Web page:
My pictures are dreamlike and surreal, but in fact when the pictures are being made there’s a camera in there recording that dream in a very physical, awake way. And photography’s power is to make even dreams seem quite concrete. The last change that I’ve made in this photography is that I no longer use film, which took from five to seven hours to expose. It’s the nature of film, film doesn’t respond to light when it’s very low, it takes longer than you think. So now I’m using a digital back which can make an exposure from seven hours to five, ten minutes now. But I’m also getting images that have a sense of a specific sense of time, light. So before, I wouldn’t have been able to make this kind of series.
This is a morning view of the bridge… afternoon… and evening. And it was great to have the ability to, like the way Monet could record specific light with painting. A nice little apartment overlooking West Central Park allowed me to make a Spring image… a Summer… a Fall… and a Winter. I really like Monet a lot, and it felt like it was that kind of meditation on a place, and changes in the seasons.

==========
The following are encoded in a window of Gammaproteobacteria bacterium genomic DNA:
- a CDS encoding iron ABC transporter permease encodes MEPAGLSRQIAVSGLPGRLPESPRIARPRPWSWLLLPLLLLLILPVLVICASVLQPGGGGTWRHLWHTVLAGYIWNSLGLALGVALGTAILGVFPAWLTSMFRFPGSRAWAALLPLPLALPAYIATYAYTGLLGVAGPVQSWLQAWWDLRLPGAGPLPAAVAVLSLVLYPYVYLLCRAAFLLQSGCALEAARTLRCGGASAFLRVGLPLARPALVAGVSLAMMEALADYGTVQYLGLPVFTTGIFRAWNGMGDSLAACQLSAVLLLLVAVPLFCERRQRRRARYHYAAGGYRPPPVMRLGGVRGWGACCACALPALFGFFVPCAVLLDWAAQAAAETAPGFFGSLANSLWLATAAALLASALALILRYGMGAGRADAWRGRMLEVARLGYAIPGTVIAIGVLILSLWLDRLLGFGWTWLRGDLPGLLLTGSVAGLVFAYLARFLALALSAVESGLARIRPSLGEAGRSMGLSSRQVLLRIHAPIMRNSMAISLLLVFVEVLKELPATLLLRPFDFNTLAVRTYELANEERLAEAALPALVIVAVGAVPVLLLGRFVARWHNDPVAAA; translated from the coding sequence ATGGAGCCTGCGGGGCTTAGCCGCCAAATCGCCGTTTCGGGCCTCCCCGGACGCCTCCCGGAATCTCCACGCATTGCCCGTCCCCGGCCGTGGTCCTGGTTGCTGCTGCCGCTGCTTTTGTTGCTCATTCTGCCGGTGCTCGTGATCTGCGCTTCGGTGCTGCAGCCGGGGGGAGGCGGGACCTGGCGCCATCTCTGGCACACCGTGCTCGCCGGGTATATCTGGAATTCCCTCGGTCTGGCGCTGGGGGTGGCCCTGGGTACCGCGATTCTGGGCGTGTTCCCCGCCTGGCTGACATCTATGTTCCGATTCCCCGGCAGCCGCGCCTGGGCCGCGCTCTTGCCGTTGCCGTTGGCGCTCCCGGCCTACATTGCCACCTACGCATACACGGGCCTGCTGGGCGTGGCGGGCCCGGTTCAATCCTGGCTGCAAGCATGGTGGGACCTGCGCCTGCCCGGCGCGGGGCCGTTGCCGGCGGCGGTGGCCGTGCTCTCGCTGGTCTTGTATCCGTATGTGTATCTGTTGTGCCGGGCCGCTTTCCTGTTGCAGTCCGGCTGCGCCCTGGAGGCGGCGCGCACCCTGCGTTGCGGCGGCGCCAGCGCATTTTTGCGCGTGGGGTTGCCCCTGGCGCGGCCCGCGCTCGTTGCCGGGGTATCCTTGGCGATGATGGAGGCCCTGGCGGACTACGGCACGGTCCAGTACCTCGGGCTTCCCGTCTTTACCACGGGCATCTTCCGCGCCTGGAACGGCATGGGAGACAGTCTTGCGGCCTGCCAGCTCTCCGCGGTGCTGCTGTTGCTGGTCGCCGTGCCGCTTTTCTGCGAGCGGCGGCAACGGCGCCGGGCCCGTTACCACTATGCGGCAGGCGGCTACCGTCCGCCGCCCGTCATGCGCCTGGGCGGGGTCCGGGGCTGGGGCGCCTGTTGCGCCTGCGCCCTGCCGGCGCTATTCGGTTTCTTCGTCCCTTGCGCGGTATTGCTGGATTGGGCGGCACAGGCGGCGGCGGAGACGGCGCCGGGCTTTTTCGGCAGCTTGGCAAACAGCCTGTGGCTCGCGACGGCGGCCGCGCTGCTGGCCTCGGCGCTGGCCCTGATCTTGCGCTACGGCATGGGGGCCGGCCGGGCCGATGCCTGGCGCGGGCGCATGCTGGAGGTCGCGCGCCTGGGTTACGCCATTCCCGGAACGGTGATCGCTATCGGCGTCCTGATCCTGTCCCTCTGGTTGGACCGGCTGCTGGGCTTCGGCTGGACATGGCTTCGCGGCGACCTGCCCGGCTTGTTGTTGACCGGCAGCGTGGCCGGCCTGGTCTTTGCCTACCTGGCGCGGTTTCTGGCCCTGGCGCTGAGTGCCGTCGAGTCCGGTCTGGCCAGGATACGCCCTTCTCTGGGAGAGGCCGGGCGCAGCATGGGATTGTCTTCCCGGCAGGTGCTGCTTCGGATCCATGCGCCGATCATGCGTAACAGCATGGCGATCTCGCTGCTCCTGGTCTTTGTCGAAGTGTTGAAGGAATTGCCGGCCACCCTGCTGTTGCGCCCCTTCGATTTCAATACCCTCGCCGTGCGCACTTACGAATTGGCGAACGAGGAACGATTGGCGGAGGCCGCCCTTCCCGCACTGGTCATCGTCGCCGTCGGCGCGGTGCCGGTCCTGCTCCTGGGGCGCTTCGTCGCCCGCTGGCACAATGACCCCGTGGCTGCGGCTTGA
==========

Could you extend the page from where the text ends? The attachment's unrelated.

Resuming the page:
I remember going to west Texas a number of years ago, and I had the fantasy of being able to photograph there. And of course, in a desert there are no rooms. So I thought well, I can make one. And the best way to make a room outside is to use a tent. This is a large tripod holding a periscope with a lens so an image like that comes this way and then through a mirror, gets projected down there. At least that was what I wanted to do. And then somewhere I would have a camera photographing that event. Anyway, the picture that came out was this sandwich, natural sandwich of an image in the nearby landscape, actually projecting on the ground itself. And the tent in some ways became a vehicle from which to see the surrounding landscape.
I’m not inventing anything, I’m just photographing these extraordinary realities that appear naturally. The way I make pictures now, it’s always a real physical challenge, so I think it matters as, maybe philosophically, that it is the truth. Instead of having a wall, now I have the ground merging nearby landscape onto the stones and the grass and the twigs… became… just such a fun new way of looking at the world. When you’re there, its extraordinary, you feel like you’re in some alien world.
I’m now using a digital camera, which means that it’s a shorter exposure, its not hours, its minutes. So clouds can come in, which feels very nice, feels like a moment in life rather than a generic six hours. But the idea of the structure, the rock structure beneath me, having a conversation with the larger structure out there, having this meeting ground between them to me it feels like what I got into photography in the first place, to make some kind of larger union take place.